A lower individual weight of fish means a much lower total weight of the fish that can be kept in a transport container (Fig. 2); this is due to the higher oxygen consumption and greater demand for space (the space factor increases considerably).
Figure 2 The dependence of cyprinid stock density in closed systems on the individual fish weight, in water temperature 20°C and transport time 5 h (Orlov et al., 1974)
Stock density of the fish in container also depends on the length of transport time (Fig. 3). The pattern of this dependence is characterized by hyperbolic curve, not straight line.
Figure 3 The dependence of the stock density of cyprinids in a closed system on shipment time; individual weight 10 g, transport time 5 h, water temperature 20°C (Orlov et al., 1974)
The relation between the fish stock density in the container and water temperature is shown in Fig. 4. Higher temperatures mean a lower total stock weight.
Figure 4 The dependence of cyprinid stock density in a closed system on water temperature; 1 - individual weight 10 g, transport time 15 h; 2 - individual weight 5 g, transport time 25 h (Orlov et al., 1974)
The time of shipment experts its influence mainly on the larval stages of cyprinids; transport longer than 24 h always means some risk, although all conditions are otherwise good (Pecha, Berka and Kouril, 1983).
Salmonid stock densities in the transport container are always lower than the standard densities for cyprinids, owing to a higher oxygen consumption and a lower critical CO2 concentration.
Shipment conditions also influence the composition of fish blood and the parameters of blood serum biochemistry. Increased temperature and a lower fish weight-to-water concentration ratio mean a higher number of erythrocytes and a greater haemoglobin concentration of fish blood. No such changes occur at lower temperatures and a lower fish proportion in relation to water volume (Shevchenko, 1978). Haematological conditions changed by transport were also recorded by Carmichael (1984) in advanced fingerlings (15–24 cm) of largemouth bass. When fish were transported at higher densities, the levels of corticoids and glucose in the plasma increased and were retained when the transport was finished. Although mortality as a direct consequence of transport was low, the secondary effects of stress were responsible for delayed mortality, caused by the consequences of osmoregulatory disfunction and disease. For largemouth bass, the author recommends to let the fish recover for at least 64 h.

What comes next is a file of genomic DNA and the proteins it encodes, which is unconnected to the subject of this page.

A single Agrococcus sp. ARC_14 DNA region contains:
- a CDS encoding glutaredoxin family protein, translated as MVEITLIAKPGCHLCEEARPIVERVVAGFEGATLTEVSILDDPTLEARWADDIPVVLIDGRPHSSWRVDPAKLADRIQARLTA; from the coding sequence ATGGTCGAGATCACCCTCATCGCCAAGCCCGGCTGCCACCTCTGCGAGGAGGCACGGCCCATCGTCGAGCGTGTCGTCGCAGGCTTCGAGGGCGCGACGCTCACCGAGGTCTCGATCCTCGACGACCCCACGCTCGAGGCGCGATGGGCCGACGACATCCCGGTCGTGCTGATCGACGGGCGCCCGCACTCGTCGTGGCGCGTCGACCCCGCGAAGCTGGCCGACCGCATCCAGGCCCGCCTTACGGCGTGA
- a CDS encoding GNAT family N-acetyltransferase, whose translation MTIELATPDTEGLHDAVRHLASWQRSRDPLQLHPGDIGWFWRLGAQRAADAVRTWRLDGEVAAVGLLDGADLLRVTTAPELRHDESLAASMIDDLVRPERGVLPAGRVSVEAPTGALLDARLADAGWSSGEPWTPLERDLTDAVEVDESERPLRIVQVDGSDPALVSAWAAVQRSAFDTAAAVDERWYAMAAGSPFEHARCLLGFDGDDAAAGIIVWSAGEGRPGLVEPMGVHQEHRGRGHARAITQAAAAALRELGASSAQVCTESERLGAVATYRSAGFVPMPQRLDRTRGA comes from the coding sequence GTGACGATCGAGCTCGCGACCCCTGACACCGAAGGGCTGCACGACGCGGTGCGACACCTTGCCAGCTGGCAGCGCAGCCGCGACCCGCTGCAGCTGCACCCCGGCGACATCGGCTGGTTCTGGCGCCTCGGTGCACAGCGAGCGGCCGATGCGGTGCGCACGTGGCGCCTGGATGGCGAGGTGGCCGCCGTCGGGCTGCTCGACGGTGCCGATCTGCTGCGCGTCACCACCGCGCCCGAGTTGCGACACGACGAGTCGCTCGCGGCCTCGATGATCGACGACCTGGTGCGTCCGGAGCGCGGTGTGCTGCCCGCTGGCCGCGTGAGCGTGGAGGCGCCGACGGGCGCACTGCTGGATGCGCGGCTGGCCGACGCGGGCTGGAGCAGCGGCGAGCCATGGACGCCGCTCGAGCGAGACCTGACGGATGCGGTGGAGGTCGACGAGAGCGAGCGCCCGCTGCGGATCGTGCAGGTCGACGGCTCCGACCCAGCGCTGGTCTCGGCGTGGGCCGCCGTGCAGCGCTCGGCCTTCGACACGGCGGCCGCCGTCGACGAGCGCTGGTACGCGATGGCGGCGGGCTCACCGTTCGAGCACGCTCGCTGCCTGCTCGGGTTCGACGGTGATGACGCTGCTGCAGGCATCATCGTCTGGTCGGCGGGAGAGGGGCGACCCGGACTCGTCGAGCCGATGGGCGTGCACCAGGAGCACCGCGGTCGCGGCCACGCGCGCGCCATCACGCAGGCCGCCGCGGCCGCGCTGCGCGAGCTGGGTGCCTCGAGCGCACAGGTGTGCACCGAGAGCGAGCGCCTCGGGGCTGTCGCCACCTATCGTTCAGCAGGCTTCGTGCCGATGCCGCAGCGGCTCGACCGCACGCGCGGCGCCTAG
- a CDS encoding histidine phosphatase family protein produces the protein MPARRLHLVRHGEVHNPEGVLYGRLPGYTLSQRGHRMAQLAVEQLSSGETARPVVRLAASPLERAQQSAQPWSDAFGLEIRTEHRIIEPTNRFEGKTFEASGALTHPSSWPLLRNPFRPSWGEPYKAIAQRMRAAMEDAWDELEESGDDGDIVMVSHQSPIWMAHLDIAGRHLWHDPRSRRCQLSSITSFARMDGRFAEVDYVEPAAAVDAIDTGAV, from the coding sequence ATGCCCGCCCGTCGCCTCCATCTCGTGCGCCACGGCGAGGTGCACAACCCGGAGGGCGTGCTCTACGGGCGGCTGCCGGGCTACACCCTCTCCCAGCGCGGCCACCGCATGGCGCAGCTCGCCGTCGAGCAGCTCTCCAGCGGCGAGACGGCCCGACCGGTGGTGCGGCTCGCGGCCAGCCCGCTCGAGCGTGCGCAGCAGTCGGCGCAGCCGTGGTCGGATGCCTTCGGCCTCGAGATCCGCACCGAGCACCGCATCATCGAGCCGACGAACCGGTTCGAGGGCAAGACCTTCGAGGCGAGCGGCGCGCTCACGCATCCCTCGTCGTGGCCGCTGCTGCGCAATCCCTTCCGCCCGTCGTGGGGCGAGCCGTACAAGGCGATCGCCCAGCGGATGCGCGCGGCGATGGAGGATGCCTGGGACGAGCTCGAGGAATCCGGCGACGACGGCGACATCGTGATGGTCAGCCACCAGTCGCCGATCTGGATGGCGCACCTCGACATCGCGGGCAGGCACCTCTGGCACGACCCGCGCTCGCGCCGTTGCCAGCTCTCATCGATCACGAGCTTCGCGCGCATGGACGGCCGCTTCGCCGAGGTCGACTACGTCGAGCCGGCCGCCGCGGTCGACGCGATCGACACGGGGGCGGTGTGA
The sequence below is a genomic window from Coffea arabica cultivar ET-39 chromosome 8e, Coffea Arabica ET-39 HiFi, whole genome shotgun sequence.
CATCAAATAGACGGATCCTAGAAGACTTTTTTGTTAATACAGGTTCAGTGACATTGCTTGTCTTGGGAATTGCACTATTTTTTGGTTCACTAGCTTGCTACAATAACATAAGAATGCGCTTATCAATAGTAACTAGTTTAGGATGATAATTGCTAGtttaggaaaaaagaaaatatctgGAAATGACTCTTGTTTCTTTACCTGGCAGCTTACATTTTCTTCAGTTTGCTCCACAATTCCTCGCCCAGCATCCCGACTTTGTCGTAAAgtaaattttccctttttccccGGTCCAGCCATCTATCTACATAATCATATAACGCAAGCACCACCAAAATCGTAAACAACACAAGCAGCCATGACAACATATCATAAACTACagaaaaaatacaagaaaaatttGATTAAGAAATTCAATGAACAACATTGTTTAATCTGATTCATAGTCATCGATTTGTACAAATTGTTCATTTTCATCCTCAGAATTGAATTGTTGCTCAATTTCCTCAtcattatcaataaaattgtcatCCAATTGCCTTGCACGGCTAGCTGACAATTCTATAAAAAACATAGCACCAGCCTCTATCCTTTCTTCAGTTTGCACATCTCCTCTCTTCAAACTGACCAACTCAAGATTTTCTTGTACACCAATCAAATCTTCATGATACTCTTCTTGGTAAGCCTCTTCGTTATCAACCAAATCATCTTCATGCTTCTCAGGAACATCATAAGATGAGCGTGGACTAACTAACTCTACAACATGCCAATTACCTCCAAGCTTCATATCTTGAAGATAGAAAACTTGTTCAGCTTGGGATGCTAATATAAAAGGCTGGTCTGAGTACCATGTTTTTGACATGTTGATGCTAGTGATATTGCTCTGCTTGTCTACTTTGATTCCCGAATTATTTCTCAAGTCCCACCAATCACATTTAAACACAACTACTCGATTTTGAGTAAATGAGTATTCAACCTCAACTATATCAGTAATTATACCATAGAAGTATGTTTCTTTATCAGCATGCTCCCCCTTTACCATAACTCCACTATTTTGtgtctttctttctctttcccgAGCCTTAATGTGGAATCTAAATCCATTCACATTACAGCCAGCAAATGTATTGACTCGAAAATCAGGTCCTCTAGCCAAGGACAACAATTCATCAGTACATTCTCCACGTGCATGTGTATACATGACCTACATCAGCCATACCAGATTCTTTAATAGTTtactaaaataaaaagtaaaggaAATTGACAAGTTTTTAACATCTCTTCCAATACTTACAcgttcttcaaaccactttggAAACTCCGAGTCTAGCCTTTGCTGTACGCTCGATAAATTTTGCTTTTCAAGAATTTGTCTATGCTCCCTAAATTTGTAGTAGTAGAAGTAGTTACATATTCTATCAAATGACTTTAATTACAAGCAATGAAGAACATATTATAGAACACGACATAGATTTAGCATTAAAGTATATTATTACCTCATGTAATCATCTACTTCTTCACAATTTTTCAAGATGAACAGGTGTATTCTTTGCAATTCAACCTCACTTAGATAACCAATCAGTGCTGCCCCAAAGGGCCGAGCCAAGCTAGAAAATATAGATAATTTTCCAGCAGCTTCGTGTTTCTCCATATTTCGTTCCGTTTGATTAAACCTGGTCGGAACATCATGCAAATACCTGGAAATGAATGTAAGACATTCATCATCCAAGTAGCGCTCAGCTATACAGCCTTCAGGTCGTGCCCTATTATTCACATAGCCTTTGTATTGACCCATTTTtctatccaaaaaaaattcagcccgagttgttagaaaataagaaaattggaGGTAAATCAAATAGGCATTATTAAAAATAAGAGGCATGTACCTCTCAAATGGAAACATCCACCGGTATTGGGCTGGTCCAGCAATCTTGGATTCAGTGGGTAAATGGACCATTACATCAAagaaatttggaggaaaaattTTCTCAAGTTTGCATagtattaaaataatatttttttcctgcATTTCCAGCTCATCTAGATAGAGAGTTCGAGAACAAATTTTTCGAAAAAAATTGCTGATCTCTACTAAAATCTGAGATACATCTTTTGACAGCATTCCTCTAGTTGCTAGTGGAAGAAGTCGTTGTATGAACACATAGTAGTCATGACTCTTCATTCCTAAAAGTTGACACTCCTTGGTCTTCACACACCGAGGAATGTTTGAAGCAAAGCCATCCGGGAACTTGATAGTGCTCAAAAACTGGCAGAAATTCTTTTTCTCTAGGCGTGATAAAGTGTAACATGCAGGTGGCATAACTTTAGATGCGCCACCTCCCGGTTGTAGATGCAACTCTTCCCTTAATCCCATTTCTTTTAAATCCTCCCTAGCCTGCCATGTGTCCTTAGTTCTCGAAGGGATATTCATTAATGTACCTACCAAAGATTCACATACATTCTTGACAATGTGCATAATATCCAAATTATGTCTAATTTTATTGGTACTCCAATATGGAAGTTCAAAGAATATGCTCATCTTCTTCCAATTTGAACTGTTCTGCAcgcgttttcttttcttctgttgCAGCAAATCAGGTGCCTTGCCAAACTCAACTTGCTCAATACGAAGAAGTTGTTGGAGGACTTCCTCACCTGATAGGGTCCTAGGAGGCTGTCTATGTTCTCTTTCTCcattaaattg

It should also be noted that release of fish at the destination can be the most critical stage of the transport process. The fish are under some degree of stress in the transport unit and sudden exposure to water of different characteristies or low quality will further stress the fish, often beyond what they can stand. Poor-quality water may mean freshly pumped ground water with low oxygen or high carbon dioxide content. Different characteristics of water often mean a pH, temperature or gas saturation difference between the transport unit and the receiving water.
Finally, several concluding notes, or technical and organizational considerations, can be quoted from the literature. The majority of authors recommend, irrespective of the guide numbers of stock density during transport, to consider the specific transport conditions in each case and to change the basic guide numbers if such a change appears necessary after a brief test. It is also recommended to use a fish density at which the time of transport can be prolonged at least 1.5 times to prevent the consequences of a possible delay during transport, e.g., failure of a truck, failure to stick to the train or plane schedule, etc. When fish are transported for acclimation, or when endangered species are transported, the stock density should be lower: in such cases the economic aspects are not of primary importance and 100% survival is required. Nevertheless, the economic side of transport can never be neglected; hence, when the transport costs are high and the value of fish of transported comparatively low, the stock density in the transport units can be increased though losses of fish may be expected to be higher.